Secure these items so they don't injure you during an earthquake. Straps, hooks, latches, and other safety devices are widely available.
If you live in an area prone to earthquakes, get your building evaluated and consider structural improvements.
Earthquakes are generally not covered by household or renters’ insurance. Earthquake insurance policies may be available. Check with insurance providers.
Plan to Stay Connected
Have a backup battery or a way to charge your cell phone.
Have a battery-powered radio so that you can stay informed.
Create a personal support team of people you may assist and who can assist you.
There is no way to predict an earthquake, but earthquake early-warning systems are in development. See if they are available in your area.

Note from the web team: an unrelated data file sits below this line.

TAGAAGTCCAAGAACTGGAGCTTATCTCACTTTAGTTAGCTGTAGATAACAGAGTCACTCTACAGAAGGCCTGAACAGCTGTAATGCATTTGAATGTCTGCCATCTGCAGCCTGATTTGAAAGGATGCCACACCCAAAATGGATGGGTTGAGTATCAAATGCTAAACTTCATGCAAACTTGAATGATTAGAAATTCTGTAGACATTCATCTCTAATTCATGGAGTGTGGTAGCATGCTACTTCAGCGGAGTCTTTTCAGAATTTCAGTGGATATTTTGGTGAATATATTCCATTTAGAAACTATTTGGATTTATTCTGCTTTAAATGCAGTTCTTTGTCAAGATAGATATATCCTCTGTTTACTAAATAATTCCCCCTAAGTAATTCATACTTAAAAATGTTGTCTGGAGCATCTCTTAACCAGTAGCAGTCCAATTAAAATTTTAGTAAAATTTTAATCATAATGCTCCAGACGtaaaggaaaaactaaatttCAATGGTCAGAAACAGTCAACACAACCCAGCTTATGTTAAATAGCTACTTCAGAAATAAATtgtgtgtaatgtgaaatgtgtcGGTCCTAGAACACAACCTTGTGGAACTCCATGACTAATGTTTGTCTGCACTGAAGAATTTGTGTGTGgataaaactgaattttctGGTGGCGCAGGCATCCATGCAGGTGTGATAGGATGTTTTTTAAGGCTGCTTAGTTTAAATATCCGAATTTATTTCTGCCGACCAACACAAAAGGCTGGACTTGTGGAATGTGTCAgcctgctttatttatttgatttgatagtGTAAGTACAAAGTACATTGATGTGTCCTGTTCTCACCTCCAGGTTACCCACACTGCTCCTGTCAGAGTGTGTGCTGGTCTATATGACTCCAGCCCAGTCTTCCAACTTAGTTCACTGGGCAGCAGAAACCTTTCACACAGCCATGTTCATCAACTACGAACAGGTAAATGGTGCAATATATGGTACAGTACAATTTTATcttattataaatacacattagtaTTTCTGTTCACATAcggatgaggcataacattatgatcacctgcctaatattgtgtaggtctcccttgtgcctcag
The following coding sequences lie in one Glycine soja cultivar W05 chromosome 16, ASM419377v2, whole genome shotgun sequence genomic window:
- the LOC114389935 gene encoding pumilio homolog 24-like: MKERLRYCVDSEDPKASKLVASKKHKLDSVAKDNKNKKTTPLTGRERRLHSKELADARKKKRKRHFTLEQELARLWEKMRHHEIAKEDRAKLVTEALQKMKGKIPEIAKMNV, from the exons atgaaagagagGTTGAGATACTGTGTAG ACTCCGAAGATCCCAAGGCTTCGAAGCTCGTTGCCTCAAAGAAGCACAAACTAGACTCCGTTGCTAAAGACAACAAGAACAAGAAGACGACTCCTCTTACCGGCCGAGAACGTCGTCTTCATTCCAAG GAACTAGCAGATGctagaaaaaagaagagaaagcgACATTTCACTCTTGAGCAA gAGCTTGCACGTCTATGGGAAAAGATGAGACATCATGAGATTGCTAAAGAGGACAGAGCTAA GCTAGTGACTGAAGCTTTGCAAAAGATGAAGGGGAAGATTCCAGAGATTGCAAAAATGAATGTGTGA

Learn Emergency Skills
Learn First Aid and CPR to help others. People may be injured, and emergency services may not be available.
Learn how to turn off the utilities in your home.
Get a fire extinguisher and learn how to use it safely.
Go-Kit: at least 3 days of supplies that you can carry with you. Include batteries and chargers for your devices (cell phone, CPAP, wheelchair, etc.)
Stay-at-Home Kit: at least 2 weeks of supplies.
Bed-Kit: a bag of supplies attached to your bed. Include items you will need if an earthquake happens while you are sleeping. Store sturdy shoes to protect your feet from glass, one of the most common earthquake injuries. Also include a flashlight, glasses, a dust mask, and a whistle.
Have a 1-month supply of medication in a child-proof container, and other needed medical supplies or equipment.
Keep personal, financial, and medical records safe and easy to access (hard copies or securely backed up). Consider keeping a list of your medications and dosages on a small card to carry with you.